Caught between the Quran and the speech

We can no longer use the phrase “caught between the mosque and the barracks” to describe Turkey because the mosque now controls the barracks, or at least those institutions have formed an Islamist-nationalist alliance that was unimaginable 10 to 15 years ago.  

Turkey today is caught between two texts; the Quran and the 1927 six-day speech by the nation's founder Mustafa Kemal Ataturk. The speech (nutuk) is the most significant source for understanding the blend of secularism, statism and nationalism known as Kemalism that dominated the thinking of those in power before President Recep Tayyip Erdoğan’s Islamists came to power in 2002.

Both sides of the political chasm that divides Turkey believe they can solve the nation’s by going back to what they see as the golden ages that these books represent; the seventh century for the Quran, or the peak Kemalism of the 1930s.

The Quran is primarily a book seeking solutions for the communities of the Arabian Peninsula in the seventh century. As nomadic tribes settled, their values quickly became corrupted, the culture of helping the needy disappeared, and both the accumulation of wealth in the hands of few and poverty rapidly increased.

The Quran is the prophet Muhammad's answer to this corruption. It aims to build up a sense of solidarity; it is inclusive, it suggests extending a hand to the poor and needy. The Quran proposes new rules without wiping out traditional ones. Muhammad is more of a reformist than revolutionary; without ignoring the old traditions, he proposes remedial steps for the community.

And as a monotheistic religion, the Quran does not limit solidarity to a single tribe or ethnicity - anyone who believes in God and accepts that Muhammad is his messenger can be part of this solidarity.

Ataturk's speech is about a people rising from the ashes of a fallen empire to regain their identity and place in the world through a brand-new concept; nationalisation. It is a revolution in the sense that it cut the people’s connections to their past. But it is somewhat an incomplete and distorted account of this history since it ignores the founders of that movement in Turkey, the Committee of Union and Progress (CUP), a liberal movement that rose to power in the last decades of the Ottoman Empire.

Many of the measures later adopted by the newly founded Republic of Turkey originated with the unionists, such as Turkification, clothing reforms, changes to the alphabet and language. But for Turkey's secularists the story of the republic is that told by Ataturk in his speech.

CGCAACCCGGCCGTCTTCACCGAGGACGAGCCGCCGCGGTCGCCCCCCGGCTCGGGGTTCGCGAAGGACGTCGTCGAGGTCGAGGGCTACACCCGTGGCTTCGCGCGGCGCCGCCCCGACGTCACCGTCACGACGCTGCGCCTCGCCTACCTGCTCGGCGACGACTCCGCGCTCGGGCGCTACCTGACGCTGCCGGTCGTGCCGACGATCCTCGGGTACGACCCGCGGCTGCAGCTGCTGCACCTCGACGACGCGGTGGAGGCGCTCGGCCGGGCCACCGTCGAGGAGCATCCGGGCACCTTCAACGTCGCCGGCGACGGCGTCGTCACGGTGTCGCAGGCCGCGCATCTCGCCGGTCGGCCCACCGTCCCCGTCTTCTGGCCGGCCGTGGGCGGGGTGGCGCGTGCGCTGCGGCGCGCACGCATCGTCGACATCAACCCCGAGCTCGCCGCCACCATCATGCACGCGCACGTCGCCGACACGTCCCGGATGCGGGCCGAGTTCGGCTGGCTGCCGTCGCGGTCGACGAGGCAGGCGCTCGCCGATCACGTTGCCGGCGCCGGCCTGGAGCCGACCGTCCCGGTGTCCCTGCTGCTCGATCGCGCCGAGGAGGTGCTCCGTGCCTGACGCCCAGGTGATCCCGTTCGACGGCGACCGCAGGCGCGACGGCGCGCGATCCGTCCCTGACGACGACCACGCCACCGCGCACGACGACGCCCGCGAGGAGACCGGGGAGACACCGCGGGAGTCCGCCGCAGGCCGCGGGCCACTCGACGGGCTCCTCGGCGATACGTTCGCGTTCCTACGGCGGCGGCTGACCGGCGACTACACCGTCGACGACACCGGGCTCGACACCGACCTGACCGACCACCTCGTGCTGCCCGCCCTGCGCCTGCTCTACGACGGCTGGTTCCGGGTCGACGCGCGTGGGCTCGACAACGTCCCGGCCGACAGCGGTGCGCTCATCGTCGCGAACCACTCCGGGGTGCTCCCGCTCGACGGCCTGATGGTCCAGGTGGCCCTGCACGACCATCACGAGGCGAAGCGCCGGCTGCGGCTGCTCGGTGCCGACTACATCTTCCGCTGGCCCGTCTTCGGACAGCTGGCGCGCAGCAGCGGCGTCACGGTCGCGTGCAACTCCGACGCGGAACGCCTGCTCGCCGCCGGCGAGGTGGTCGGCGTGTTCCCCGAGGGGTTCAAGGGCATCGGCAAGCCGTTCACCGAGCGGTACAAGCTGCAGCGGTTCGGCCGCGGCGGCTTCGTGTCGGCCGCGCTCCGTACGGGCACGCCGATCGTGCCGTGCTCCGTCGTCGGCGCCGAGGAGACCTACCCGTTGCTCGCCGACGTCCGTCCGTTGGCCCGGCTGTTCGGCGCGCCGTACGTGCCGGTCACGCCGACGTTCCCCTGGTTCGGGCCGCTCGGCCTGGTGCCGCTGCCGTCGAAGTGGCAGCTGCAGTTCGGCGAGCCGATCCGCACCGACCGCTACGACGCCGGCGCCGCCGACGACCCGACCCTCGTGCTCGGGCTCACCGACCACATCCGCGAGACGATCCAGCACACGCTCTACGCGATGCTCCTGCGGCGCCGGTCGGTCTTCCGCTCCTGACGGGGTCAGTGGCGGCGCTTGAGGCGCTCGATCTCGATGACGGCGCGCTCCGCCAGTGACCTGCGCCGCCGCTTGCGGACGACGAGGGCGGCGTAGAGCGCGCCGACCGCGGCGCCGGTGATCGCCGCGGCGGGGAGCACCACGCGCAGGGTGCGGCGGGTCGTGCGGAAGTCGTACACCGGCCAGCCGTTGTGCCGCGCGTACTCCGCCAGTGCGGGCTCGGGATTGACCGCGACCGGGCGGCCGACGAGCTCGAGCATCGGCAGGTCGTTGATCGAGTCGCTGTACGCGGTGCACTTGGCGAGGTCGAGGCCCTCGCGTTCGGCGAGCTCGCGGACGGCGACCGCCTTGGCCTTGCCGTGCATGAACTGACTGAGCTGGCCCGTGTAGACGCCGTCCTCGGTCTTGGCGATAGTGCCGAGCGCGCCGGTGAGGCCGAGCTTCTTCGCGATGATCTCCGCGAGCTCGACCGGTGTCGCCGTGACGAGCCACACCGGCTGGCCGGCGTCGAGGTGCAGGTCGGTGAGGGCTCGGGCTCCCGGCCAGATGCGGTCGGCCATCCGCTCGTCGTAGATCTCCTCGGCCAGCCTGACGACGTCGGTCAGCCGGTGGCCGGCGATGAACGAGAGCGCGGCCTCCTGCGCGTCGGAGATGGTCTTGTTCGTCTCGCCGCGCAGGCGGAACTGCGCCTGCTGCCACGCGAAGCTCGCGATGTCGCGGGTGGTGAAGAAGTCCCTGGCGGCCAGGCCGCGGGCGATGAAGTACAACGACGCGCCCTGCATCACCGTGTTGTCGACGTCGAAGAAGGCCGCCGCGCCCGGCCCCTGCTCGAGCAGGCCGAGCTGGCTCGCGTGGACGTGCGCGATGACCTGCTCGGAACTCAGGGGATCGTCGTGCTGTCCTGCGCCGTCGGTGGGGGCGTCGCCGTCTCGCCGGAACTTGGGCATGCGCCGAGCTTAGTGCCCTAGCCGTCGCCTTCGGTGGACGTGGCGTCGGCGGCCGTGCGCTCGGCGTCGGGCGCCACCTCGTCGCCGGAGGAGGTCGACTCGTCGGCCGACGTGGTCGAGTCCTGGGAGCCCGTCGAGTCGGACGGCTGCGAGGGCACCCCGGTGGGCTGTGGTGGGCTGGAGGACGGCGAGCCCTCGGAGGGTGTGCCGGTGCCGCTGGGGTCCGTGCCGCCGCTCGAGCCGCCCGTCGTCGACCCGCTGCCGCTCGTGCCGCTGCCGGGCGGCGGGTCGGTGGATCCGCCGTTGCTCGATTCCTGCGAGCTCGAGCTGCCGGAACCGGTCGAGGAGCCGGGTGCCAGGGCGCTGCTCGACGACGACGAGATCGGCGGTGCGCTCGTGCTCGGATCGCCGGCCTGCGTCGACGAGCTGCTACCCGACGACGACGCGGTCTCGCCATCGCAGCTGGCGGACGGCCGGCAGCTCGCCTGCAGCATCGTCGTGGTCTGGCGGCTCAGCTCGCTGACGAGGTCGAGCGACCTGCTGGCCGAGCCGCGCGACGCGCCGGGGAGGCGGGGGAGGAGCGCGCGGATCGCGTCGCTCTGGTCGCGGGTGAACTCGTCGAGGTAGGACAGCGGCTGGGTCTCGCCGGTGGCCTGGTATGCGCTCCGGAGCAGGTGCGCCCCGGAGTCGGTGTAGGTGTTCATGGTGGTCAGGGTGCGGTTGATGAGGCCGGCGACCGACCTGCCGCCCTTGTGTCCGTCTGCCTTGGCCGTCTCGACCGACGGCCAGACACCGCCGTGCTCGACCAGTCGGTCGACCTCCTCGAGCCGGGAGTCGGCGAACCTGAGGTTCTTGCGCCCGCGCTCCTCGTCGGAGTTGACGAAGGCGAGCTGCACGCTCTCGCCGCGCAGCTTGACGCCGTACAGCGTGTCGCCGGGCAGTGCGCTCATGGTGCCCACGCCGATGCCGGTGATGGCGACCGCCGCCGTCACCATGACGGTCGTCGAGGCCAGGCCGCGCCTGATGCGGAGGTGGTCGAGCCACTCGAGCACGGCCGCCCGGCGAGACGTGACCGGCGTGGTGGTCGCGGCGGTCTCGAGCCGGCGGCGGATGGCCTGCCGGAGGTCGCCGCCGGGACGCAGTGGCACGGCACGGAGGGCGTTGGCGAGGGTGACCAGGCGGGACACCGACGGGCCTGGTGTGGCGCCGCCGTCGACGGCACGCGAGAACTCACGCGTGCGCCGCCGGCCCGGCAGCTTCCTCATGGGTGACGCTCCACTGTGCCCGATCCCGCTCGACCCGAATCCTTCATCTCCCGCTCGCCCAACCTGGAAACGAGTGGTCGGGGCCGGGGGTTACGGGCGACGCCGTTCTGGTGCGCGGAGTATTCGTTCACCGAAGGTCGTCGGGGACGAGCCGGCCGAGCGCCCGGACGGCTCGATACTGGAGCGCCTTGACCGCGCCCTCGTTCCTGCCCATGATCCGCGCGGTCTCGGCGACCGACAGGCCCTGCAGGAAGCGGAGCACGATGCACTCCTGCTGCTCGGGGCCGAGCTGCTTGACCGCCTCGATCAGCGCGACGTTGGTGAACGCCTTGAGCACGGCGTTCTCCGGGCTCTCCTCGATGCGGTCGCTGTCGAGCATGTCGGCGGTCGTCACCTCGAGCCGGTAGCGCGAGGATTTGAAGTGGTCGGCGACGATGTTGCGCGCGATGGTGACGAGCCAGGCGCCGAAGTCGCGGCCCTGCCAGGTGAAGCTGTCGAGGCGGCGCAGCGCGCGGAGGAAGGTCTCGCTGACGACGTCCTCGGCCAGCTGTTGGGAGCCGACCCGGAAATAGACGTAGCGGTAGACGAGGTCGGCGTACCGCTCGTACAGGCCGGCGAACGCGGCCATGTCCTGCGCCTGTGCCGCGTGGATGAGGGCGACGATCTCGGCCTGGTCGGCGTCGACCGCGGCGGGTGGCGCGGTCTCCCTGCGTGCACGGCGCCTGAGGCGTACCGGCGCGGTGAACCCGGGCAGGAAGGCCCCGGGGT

Ataturk wrote the speech when nation states were popping up all around the world. He believed that Arabs and Muslims had betrayed the Ottoman Turks and so turned the new republic towards the West and opted for French-style secularism.

But while Western civilisation has become more liberal and inclusive, Turkey still clings to the old unionist theories that lie at the heart of all its troubles domestically and internationally; the denial of every identity that is not Turkish and not Muslim.

These unionist ideals have now reached such a point that the republic denies even the rights of Kurdish minorities in another country, Syria.

The unionists, disguised as Islamists today, are claiming the existence of the country depends on suppressing Kurds all over the region. That is why those who have killed Kurds in the mainly Kurdish parts of Turkey now advocate human rights in the Syrian rebel-held province of Idlib, as a way to counter-balance Kurdish influence in northern Syria.

The unionists today use Islamist vocabulary, but those who grew up believing in the secularist ideal also support unionist theories. They condone the disregard of human rights and the rule the law in order to keep the unionist model alive.

Turkey needs a new way. The unionist view has hit the wall. It failed in both its secular and its Islamic forms and will collapse under Erdoğan's Islamist-unionist government.

New stories demand a new consensus. The only things the unionist discourse brought this country are economic crises every 10 to 15 years, an uneducated populace, a culture of plunder and endless threats to our existence. When the public does not yet feel the crisis, you can manipulate the people by fear mongering. But remember the electorate first did not vote for Erdoğan out of fear, they voted for hope.

The pious people of Anatolia wanted to exercise their beliefs freely, but at the same time, they wanted to live the life of the urban secular Turks.

They wanted a house, a car, summer vacations and a good education for their children.

Now they are losing their chances to achieve those goals. The unionist story is exhausted.

Unless this country comes up with a new story, a new solidarity, the rest is just empty words.


The opinions expressed in this column are those of the author and do not necessarily reflect those of Ahval.